Welcome to the Ludlow family's website for the Seamus Ludlow Truth and Justice Campaign.
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A photograph of Seamus Ludlow, aged 47, Thistlecross, Mountpleasant, Dundalk, County Louth, who was abducted and murdered after leaving a public house in Dundalk, County Louth by UDR/Red Hand Commando on 2 May 1976.
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The Ludlow family circle's long campaign for truth and justice is supported by distinguished human rights activists in Britain and Ireland, by local and national politicians and by the vast majority in the local community in south Armagh and north Louth, many of whom knew the late Seamus Ludlow.
The Ludlow family believes that the Loyalist killers should be prosecuted for their crime, though the family does question why such prosecutions should take place in a Six County court when the murder was committed in the 26-Counties jurisdiction. Why indeed was the murder of Louthman Seamus Ludlow in his native County Louth ever a matter for the Royal Ulster Constabulary (RUC) to investigate or the Northern Ireland Director of Public Prosecutions (DPP) to consider?
The failure of the RUC and Northern Ireland DPP to bring charges against any of the four loyalist suspects, including two who had signed statements, as well as his refusal to explain the reasons behind this decision, does nothing to inspire confidence that justice was ever possible in Belfast. This is only one of many outrageous decisions taken by the DPP in a whole range of cases involving murders committed by the British Army and the RUC. Overwhelmingly, the victims of the Crown Forces and their Loyalist surrogates in the Six Counties are Catholics and nationalists, and their deaths in many cases count for nothing. To say that the Northern Ireland DPP has a bad track record in such cases is hardly an exaggeration.
This photograph of Kevin Ludlow links to press reports of his late brother's 1976 murder. Kevin Ludlow is seen here reading press cuttings from May 1976.
Seamus Ludlow's good name should be restored for all to see. Kevin Ludlow, the victim's only surviving brother, pictured here, demands no less than this. Those who protected the killers by lying to the family and by suppressing vital evidence should be brought to account for their actions. These facts should be laid bare at full and public inquiries where the family and its lawyers should have the right to subpoena witnesses and ask vital questions. Without full truth and justice there can be no rest for the family of Seamus Ludlow who have lived with a terrible loss for 23 years.
The Ludlow family has reached out to national and local politicians and to respected human rights activists for support in its calls for public inquiries and for access to police files held by the RUC and the Garda. Support for the Ludlow family's demand for public inquiries has come from Newry and Mourne District Council and from Louth County Council. Family deputations have attended meetings of both local councils and addressed the elected representatives who have spoken out clearly in support of the family's demands. A detailed report of the meeting with Louth County Council was published in the local Dundalk Democrat newspaper on 25 December 1999. In both instances the Ludlow family was very satisfied with the support given by local councillors.
Several members of both elected bodies have been solidly behind the Ludlow family for quite some time, and their continued support is appreciated. The Ludlow family is particularly appreciative of the support given by the late Councillor Miceal O'Donnell, a dear friend and neighbour of the late Seamus Ludlow, who attended the family's press conference and public meeting in February 1999, wearing his chain of office in his capacity as Chairman of Louth County Council. Councillor O'Donnell's death in August 2000 was a grave loss to the Ludlow family.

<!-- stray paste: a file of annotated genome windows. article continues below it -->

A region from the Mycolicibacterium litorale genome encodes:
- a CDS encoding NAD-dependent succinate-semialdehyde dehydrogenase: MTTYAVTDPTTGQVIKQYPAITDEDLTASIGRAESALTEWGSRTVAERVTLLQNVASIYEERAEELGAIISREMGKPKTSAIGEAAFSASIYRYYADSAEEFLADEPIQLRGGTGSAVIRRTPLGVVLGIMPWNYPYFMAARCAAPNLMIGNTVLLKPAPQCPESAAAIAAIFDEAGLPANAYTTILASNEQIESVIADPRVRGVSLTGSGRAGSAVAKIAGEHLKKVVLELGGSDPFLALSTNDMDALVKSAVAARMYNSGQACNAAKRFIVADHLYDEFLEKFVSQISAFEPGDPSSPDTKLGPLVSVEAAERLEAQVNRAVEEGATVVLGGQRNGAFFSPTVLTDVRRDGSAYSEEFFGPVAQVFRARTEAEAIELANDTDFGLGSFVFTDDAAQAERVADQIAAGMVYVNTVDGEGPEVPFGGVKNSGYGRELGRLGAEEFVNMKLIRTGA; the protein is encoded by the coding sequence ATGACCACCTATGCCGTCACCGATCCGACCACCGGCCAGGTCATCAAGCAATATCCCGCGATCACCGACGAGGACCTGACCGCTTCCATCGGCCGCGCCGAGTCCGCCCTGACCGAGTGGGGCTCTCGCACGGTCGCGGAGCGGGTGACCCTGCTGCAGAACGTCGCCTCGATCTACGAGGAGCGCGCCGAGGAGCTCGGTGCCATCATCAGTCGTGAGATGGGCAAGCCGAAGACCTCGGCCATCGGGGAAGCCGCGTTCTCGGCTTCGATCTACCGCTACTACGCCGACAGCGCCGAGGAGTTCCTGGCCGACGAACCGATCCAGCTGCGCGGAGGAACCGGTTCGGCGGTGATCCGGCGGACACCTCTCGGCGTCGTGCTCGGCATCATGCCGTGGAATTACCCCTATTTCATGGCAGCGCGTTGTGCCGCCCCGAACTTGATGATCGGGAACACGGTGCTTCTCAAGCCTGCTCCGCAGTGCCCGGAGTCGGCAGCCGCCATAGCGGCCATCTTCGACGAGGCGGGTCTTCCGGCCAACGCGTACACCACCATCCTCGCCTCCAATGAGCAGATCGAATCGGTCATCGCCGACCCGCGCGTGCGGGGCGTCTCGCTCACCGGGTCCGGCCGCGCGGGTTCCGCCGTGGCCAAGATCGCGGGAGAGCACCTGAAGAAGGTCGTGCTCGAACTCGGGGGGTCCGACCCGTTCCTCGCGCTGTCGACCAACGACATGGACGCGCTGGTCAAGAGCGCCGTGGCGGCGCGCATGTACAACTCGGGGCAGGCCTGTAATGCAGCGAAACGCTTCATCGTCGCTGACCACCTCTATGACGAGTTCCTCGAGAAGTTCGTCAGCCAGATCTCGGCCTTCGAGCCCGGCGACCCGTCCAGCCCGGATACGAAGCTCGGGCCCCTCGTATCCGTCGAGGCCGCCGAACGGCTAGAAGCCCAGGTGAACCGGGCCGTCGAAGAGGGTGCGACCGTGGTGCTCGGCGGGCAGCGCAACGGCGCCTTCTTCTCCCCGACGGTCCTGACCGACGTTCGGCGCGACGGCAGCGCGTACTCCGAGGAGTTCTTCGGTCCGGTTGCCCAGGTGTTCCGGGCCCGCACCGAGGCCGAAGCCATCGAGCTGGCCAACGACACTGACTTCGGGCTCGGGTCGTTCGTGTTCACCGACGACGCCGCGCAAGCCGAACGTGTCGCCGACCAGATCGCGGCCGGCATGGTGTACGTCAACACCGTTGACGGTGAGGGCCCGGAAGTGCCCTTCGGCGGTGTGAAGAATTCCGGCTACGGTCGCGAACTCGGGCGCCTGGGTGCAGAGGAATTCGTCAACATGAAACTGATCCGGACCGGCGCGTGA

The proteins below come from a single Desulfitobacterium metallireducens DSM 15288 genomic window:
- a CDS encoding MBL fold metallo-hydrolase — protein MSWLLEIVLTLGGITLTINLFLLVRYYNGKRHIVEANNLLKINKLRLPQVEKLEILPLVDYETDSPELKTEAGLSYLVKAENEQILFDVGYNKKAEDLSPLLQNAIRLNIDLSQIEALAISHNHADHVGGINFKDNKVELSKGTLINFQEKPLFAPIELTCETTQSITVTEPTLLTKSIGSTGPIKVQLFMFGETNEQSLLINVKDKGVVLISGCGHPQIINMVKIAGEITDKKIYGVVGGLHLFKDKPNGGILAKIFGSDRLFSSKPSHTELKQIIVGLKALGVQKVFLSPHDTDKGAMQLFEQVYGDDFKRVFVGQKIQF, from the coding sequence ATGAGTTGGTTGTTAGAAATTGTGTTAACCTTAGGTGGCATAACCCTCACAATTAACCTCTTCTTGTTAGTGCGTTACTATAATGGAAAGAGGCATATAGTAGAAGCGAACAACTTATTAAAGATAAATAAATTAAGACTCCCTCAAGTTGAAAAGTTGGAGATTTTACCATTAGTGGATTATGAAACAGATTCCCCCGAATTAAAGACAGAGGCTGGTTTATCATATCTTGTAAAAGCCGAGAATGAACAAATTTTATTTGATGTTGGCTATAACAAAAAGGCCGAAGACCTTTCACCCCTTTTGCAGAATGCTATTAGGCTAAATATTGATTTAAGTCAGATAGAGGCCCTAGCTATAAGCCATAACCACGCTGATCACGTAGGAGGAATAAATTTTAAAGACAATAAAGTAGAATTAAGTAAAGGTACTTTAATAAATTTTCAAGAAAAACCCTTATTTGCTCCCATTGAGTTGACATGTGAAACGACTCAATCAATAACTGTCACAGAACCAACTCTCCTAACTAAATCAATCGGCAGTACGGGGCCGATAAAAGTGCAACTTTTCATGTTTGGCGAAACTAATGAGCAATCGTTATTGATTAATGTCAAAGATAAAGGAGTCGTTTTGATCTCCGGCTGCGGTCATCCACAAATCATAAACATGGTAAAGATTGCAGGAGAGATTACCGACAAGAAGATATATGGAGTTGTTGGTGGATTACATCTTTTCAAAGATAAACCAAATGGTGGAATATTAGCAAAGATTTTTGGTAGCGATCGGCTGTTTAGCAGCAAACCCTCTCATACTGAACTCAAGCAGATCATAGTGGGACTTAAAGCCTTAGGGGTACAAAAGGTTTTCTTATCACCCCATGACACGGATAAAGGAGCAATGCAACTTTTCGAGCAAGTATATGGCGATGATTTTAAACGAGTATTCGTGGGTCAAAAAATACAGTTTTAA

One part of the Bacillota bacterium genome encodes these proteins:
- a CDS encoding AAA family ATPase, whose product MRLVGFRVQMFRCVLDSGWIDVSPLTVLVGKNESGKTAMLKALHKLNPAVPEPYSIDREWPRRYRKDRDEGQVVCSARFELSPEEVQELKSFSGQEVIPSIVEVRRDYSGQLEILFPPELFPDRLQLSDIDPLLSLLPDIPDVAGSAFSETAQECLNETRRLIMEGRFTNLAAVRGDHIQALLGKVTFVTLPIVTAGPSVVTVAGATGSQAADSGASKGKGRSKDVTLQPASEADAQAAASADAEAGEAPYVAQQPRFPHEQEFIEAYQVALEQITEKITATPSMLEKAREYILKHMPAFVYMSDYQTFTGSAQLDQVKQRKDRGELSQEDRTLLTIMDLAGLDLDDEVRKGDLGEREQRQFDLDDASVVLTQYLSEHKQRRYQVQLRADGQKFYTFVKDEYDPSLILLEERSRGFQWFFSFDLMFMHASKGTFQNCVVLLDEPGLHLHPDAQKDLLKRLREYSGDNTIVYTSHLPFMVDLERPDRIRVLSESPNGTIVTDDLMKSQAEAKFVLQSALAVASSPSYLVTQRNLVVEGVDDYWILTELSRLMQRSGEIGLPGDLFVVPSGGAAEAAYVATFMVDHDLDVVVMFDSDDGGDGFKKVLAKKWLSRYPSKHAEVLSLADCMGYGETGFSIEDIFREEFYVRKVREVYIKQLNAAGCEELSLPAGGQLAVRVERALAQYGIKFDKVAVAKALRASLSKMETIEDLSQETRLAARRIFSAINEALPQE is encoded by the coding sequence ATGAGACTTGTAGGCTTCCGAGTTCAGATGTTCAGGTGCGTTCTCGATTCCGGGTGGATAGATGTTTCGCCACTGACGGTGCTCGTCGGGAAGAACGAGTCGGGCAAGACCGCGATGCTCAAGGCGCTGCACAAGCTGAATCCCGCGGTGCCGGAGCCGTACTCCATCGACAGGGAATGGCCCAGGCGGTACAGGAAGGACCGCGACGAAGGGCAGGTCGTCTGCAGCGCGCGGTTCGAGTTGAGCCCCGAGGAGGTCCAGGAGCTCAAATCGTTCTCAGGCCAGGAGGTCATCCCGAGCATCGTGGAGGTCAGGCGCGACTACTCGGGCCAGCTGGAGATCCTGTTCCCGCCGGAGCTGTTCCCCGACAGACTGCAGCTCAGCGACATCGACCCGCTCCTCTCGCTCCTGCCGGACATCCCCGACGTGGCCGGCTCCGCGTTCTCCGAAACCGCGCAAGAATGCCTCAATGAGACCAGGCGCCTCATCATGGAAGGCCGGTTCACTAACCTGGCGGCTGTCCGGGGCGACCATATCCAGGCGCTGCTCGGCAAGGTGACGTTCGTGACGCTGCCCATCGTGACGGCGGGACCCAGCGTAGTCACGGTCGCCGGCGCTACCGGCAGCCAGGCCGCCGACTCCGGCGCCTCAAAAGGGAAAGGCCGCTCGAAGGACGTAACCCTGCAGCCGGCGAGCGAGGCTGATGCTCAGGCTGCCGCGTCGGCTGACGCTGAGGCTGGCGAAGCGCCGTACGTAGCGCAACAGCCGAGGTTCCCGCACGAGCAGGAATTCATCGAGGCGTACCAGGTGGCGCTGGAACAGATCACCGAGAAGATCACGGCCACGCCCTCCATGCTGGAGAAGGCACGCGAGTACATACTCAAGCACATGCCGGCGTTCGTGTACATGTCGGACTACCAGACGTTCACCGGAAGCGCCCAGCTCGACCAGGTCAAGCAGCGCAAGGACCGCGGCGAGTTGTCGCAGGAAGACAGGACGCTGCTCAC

The campaign has also been supported by British Labour MPs Tony Benn and Ken Livingstone who have responded to letters which were sent to them. Their British Labour Party colleague Kevin McNamara MP has asked questions about the murder of Seamus Ludlow in the British House of Commons. Seamus Mallon, MP for Newry and Armagh, has made representations to Mr. John O'Donoghue TD, Minister of Justice, in Dublin.
In the Irish Republic, several TDs, Senators and local councillors have also supported the Ludlow family's just demands. The family has been in contact with Senator Fergus O'Dowd, and Seamus Kirk, TD for Louth, and Caoimhghin O Caolain TD for Cavan-Monaghan, who have been particularly helpful. Mr. Kirk kindly attended the Ludlow family's 25th anniversary commemoration at the murder scene on 29th April 2001, and he has continued to support the Ludlow family. Representations have also been made by Mr. Dermot Ahern TD for Louth, and Minister for Social, Community and Family Affairs in the Dublin Government.
The Ludlow family has requested and received tremendous support from several human rights groups, particularly from British Irish RIGHTS WATCH, the Irish Council for Civil Liberties, the Pat Finucane Centre and Relatives for Justice. With their help and encouragement, the Ludlow family has been able to have its voice heard by the authorities in Dublin and in Belfast. The Ludlow family was delighted to have Paul O'Connor of the Pat Finucane Centre and Monsignor Raymond Murray of Relatives for Justice with them for the 25th anniversary commemoration for Seamus Ludlow on April 29th 2001.
The Ludlow family have been encouraged by the support that they have received from Monsignor Raymond Murray (RFJ), Paul O'Connor (PFC), Don Mullan, Jane Winter (BIRW) and many others who have helped their campaign progress since March 1998. Professor Bill Rolston (University of Ulster) devoted a whole chapter of his recent book Unfinished Business: State Killings and the Quest For Peace (Beyond the Pale Publications, Belfast, 2000) to the Seamus Ludlow case. Unfortunately, Bill has experienced some difficulty in getting his excellent book distributed in Ireland because one major retailer/distributor has refused to take it. However, the Ludlow family appreciates Professor Rolston's valiant effort to place the stories of the forgotten victims of state killings to the wider world..